6. The method of claim 5, further comprising the steps of: forming vias which contact and overlap said first set of metal lines, and which are formed on a pitch in the range 0.56·λ/(n·NA) to 0.64·λ/(n·NA); where λ is a wavelength of light used to generate a pattern for said vias; n is an index of refraction of a medium between a lens in a photolithographic printer used to generate a pattern for said via patterns and said integrated circuit; and NA is a numerical aperture of said lens; and forming a second set of metal lines which contact and overlap said vias, and which are formed on a pitch in the range 0.46·λ/(n·NA) to 0.54·λ/(n·NA); where λ is a wavelength of light used to generate a pattern for said metal lines; n is an index of refraction of a medium between a lens in a photolithographic printer used to generate a pattern for said metal line patterns and said integrated circuit; and NA is a numerical aperture of said lens.

7. The method of claim 5, wherein the step of forming contacts further comprises the steps of: providing a first illuminator, wherein the illuminator includes apertures to provide off-axis illumination; providing a first photomask, which contains a contact pattern; applying a first layer of photoresist to a top surface of said substrate and said transistors; rotating said first illuminator to align said apertures with said first set of metal lines; and exposing said first layer of photoresist in regions defined by said first photomask with light from said first illuminator;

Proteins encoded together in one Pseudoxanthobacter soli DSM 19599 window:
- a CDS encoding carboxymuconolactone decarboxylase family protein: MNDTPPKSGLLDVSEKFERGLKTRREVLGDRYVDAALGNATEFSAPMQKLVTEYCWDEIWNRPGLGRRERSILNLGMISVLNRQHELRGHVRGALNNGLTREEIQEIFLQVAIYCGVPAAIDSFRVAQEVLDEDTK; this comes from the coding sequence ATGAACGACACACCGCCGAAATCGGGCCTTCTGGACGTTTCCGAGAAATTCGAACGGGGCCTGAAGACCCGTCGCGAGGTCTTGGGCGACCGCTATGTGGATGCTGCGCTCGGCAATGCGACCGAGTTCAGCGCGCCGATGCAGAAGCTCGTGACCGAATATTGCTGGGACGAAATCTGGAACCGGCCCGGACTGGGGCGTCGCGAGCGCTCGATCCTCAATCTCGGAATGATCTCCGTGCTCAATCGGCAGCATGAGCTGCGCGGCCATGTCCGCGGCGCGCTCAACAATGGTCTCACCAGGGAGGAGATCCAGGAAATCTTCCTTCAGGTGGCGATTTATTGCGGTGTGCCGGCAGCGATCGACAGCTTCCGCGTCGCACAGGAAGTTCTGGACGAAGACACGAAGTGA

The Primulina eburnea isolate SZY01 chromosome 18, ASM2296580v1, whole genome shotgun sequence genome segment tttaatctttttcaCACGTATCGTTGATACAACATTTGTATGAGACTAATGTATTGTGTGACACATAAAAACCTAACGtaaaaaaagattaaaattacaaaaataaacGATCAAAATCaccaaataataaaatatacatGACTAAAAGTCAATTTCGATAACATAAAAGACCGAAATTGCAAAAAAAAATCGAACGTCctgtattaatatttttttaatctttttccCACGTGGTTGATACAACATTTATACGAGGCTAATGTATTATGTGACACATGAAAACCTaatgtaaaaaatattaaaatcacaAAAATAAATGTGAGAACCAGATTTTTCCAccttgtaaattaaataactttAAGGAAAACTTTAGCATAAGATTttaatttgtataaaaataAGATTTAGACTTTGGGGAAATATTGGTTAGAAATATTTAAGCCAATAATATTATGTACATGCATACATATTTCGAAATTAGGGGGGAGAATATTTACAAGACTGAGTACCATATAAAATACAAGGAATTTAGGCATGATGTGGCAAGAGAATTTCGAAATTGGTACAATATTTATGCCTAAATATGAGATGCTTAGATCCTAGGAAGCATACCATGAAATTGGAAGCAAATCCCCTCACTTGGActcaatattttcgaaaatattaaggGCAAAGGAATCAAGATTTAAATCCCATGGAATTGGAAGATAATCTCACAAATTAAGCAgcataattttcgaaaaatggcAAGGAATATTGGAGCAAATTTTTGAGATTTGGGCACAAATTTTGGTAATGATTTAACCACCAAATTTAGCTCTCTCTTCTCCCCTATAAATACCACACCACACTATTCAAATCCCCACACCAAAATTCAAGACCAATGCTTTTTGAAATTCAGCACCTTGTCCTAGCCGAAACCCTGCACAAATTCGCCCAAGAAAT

8. The method of claim 6, wherein the step of forming vias further comprises the steps of: providing a second illuminator, wherein the illuminator includes apertures to provide off-axis illumination; providing a second photomask, which contains a via pattern; applying a second layer of photoresist to a top surface of said substrate and said transistors; rotating said second illuminator to align said apertures with said second set of metal lines; and exposing said second layer of photoresist in regions defined by said second photomask with light from said second illuminator;

9. The method of claim 7, wherein said first illuminator is a quadrupole illuminator.

10. The method of claim 7, wherein said first illuminator is a 5-pole illuminator.